The final rejection of Environment Secretary Gina Lopez isn’t totally unexpected, but it is nevertheless a major disappointment to environmental advocates and the public who expect better leadership from an agency that had largely failed to stop the increasing denudation of the country’s forests and unfettered exploitation of its natural resources.
Lopez was rejected on the grounds that she wasn’t seen as qualified by lawmakers to lead the agency, but if the country can vote a housewife (the late Corazon Aquino) and a college dropout (former convicted president and now Manila Mayor Joseph Estrada) as president, why can’t a sitting president appoint someone who’s not a lawyer or career bureaucrat as a Cabinet secretary?
Besides, some of the honorable members of the Commission on Appointments (CA) who were voted into office aren’t exactly achievers in any field related to their present posts.
Do aspiring candidates for Congress need to be eight-time world boxing champions like Sen. Manny Pacquiao, who chaired the Senate environment and natural resources committee, in order to qualify for candidacy?
What exactly were the qualifications sought by the CA members for the post of environment secretary? That he or she should be sympathetic and subservient to the interests of the mining, logging and coal plant industries?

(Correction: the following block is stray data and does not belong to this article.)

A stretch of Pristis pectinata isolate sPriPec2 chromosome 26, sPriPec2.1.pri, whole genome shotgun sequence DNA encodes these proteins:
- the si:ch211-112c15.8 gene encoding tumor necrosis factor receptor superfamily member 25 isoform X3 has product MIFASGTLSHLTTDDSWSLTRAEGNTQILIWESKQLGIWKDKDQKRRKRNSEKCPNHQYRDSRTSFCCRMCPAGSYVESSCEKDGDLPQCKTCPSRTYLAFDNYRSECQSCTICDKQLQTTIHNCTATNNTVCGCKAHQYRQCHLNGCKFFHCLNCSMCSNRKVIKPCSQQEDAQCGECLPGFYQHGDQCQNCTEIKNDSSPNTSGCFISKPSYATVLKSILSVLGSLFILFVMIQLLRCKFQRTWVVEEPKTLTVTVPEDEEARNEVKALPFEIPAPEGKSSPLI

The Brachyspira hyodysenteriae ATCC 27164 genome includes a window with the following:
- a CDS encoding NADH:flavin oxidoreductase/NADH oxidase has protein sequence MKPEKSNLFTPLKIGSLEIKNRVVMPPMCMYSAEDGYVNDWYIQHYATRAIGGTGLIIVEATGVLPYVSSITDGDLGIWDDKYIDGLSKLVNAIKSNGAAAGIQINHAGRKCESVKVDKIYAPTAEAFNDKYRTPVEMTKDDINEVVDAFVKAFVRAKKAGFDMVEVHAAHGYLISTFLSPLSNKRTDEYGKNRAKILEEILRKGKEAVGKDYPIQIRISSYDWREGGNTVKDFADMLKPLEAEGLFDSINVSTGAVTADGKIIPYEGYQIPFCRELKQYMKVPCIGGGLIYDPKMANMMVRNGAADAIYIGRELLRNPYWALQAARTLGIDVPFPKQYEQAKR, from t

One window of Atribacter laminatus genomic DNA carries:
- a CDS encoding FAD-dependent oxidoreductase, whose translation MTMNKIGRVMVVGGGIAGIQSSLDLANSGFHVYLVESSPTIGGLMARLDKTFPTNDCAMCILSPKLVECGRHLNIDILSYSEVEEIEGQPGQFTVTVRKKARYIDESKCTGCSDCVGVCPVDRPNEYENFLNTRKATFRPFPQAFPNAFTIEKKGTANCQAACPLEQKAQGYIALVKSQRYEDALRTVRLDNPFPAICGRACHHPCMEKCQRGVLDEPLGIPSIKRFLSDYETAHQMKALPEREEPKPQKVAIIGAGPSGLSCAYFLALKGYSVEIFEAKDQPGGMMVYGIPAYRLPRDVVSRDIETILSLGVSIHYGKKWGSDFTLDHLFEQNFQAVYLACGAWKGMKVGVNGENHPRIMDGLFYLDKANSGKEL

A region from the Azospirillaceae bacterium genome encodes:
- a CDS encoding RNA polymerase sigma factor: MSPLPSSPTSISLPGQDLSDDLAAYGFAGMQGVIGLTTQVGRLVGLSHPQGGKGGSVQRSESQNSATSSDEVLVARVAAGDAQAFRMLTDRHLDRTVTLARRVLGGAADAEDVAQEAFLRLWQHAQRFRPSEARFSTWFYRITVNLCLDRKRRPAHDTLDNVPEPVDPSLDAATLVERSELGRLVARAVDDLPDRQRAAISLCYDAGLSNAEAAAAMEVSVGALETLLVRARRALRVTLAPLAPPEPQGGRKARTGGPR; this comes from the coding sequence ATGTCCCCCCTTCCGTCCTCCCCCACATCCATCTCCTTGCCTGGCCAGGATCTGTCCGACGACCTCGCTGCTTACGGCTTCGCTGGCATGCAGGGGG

Upon hearing the news, Lopez blamed the business interests for her rejection, and not a few would agree with her on that assessment. The end result, a 15–9 vote against her, shows just how influential the mining industry lobby was in blocking her appointment.
But it’s not just the mining and logging lobby that was against her. More than likely, it was also the miners, those employed by the mining industry and the loggers whose livelihood was drastically affected by Lopez’s order to immediately shut down the mining firms found to have not complied with regulations.
She should have complemented her closure order with an immediate order for mining firms to contribute to a safety net fund for families affected by the shutdown, and this may have influenced the voting on her appointment.
Would it have made a difference if Sen. Loren Legarda, a known environmentalist, and not Pacquiao, a novice politician who in fairness voted for Lopez, chaired the committee instead?
She could have lobbied better for Lopez’s appointment rather than let the administration allies run their course.
Regardless, Lopez’s rejection may not be the end of the world. But it is a major letdown, and the public may never even know who voted against Lopez since it was secret balloting.
Whoever will be chosen to assume the DENR post will have a tough, if somewhat brief, act to follow in Lopez who showed a firm grasp of one’s mandate and a fearlessness to serve public interest even in the midst of powerful enemies.
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